Instead, I'm going to tell you about my own experiences in the land of 18 USC § 2701 et seq, sometimes referred to as the Stored Communications Act portion of the Electronic Communications Privacy Act — and how they're directly analogous to the ECPA and Fourth Amendment issues raised in the matter of the Twitter court order. Oh, and also how we won. I hope that they prove instructive.
In February 2009, my website and email were hosted on monkeyblade.net, a machine coloed and run by John "warthog9" Hawley, who's also the sysadmin of kernel.org. I knew John from my grad school days at the University of Iowa, where he was an undergrad; he also hosted sites for a few other folks from the university ACM chapter. At that point he'd been hosting me since mid-2004.
That situation quickly changed, however, when John discovered that I was embroiled in a legal issue with the California Army National Guard, and had opted to conduct my defense from my residence in Belgium rather than go to court in the U.S. with a legal team that had admitted to me that it was unprepared to defend me adequately. In light of some remarks John made on LiveJournal about my situation, I decided it was time to find alternate hosting options. I backed up my mail and site, made arrangements to transfer my domain and data to another machine (the excellent snugharbor.com, run by our own lwood ), and began the tedious process of /usr/bin/shred'ing those files of mine still on John's box, as one does when one is vacating a machine.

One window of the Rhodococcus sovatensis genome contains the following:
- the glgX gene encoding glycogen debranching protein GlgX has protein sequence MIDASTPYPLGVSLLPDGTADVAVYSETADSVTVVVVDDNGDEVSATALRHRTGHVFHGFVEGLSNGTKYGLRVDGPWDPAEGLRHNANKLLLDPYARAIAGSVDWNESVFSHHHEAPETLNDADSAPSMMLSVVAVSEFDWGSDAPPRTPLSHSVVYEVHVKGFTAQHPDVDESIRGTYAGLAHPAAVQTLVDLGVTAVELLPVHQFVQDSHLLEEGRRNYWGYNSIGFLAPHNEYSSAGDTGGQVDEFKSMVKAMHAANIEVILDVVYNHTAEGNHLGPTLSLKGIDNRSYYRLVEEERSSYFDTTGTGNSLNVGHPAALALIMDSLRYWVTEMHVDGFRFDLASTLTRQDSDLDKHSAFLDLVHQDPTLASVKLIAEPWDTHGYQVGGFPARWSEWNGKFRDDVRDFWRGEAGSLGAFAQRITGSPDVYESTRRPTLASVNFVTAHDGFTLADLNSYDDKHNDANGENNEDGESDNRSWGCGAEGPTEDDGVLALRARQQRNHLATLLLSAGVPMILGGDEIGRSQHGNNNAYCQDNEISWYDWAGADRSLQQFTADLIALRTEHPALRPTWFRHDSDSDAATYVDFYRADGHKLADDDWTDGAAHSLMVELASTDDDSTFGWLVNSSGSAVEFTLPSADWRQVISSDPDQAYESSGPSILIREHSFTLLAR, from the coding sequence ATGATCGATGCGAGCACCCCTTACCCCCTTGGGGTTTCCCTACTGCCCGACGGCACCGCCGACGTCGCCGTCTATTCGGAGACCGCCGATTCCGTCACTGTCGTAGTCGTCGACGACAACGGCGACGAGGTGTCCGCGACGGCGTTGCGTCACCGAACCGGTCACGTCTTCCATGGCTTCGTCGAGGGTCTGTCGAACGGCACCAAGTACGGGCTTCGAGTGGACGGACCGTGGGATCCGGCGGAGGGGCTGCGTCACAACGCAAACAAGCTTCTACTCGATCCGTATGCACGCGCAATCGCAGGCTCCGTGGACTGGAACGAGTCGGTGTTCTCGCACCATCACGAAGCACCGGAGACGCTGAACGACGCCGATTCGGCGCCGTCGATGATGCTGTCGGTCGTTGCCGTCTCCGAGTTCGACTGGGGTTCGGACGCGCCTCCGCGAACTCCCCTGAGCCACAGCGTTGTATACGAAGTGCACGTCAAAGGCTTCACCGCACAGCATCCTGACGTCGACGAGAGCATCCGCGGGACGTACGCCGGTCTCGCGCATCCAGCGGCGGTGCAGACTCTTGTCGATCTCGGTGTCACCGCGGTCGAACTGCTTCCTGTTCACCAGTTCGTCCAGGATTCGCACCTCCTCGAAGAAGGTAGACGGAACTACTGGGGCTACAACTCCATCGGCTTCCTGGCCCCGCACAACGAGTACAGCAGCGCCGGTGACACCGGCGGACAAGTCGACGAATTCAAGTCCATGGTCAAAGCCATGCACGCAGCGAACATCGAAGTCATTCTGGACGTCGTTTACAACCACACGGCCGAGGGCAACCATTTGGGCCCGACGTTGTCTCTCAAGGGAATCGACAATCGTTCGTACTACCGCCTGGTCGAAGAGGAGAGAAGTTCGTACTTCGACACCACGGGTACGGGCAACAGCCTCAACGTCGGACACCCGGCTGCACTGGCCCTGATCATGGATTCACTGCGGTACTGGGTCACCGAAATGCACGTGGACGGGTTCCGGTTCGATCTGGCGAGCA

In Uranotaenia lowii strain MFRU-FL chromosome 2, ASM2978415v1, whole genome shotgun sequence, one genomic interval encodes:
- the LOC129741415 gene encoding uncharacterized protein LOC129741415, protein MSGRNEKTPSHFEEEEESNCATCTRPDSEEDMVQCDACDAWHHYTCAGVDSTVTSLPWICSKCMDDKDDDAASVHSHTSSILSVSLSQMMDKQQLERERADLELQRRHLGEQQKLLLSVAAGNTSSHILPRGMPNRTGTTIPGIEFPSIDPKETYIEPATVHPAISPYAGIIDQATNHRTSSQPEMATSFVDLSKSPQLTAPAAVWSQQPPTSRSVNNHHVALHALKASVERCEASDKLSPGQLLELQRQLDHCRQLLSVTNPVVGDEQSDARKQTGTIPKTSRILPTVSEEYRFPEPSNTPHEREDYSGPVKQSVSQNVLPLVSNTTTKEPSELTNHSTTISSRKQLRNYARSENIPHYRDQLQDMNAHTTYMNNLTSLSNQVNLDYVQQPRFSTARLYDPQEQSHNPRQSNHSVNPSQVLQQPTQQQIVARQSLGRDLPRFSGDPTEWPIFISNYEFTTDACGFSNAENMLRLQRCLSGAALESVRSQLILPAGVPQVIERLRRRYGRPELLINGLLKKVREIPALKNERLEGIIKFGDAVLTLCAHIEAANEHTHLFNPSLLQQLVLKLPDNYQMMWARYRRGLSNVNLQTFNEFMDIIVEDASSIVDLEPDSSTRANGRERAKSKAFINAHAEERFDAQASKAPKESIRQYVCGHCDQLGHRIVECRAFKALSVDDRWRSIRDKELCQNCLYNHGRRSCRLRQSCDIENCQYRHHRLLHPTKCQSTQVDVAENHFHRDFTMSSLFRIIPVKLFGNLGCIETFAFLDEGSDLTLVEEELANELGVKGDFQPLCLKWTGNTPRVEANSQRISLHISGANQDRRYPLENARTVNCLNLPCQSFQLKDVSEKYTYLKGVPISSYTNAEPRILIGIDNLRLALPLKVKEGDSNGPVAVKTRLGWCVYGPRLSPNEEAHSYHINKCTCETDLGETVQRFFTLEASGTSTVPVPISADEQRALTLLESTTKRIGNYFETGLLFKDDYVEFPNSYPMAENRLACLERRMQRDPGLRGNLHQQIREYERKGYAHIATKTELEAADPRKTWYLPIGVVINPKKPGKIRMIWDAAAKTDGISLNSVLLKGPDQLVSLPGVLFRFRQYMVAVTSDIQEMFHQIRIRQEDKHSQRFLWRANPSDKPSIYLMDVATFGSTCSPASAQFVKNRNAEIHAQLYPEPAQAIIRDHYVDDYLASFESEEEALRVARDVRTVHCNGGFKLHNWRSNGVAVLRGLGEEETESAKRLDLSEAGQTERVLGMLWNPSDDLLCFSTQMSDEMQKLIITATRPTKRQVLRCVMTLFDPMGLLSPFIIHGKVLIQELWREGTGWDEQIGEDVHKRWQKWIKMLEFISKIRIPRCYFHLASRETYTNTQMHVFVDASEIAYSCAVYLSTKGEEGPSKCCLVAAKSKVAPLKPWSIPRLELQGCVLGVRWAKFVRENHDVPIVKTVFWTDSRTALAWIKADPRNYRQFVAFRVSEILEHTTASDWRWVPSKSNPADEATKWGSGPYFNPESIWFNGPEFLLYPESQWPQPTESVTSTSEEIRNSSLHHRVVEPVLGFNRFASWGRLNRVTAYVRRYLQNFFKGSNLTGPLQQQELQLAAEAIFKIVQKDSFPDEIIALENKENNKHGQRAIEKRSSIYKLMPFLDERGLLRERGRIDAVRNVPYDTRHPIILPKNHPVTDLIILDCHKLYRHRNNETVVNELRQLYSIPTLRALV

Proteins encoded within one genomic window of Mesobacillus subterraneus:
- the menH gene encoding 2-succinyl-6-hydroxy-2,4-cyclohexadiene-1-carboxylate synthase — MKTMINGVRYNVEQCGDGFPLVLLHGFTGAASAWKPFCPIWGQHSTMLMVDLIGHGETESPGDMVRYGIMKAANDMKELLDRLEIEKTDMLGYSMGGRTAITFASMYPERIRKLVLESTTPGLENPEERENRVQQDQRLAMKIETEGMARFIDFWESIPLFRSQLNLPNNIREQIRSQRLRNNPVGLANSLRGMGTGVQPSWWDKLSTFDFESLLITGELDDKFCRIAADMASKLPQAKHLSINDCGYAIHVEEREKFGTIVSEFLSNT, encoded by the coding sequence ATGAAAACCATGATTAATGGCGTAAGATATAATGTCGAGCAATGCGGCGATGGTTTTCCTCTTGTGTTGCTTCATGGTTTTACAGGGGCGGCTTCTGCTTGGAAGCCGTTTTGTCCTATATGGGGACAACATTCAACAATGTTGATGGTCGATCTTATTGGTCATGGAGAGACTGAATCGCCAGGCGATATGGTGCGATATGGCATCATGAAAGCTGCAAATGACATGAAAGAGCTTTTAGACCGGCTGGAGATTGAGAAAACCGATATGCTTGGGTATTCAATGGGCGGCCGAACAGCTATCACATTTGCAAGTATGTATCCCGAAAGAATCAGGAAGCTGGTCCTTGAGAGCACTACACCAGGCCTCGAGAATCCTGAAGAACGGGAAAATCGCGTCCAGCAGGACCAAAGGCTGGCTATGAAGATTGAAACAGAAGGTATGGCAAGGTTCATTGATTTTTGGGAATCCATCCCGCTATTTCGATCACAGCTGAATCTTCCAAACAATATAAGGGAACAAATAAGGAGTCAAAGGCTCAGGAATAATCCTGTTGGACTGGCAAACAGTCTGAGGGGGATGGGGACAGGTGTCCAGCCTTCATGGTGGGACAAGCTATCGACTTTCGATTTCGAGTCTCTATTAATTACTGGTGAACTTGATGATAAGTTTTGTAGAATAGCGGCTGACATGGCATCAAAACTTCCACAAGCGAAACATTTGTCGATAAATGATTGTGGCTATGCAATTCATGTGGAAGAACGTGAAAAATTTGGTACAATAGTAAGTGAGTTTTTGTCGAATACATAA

I found myself locked out of my account on monkeyblade.net shortly thereafter, and on February 11th I received an email from John with an attachment: a subpoena duces tecum, dated February 4th, demanding "the electronic mail (e-mail) account of 2LT Meridith (sic) Patterson from 1 JAN 2006 until present." John also informed me that he had already provided the requested data.
Needless to say, this is not how you are supposed to do it.
Consider, if you will, the California Rules of Civil Procedure § 1985.3(b). Herein, it states that when a consumer's personal records are being subpoenaed from an entity that is acting as custodian of those records, the consumer must be notified not less than 10 days prior to the date the documents must be produced. (The subpoena indicates that if John sent in the records within five days, he wouldn't need to appear in court; in any case, from his own admission it appears that John sent them within seven days of the date the subpoena was issued.) It also says that the consumer, i.e., me, must be notified "at least five days prior to service upon the custodian of the records", i.e., John. Obviously, neither of these things happened.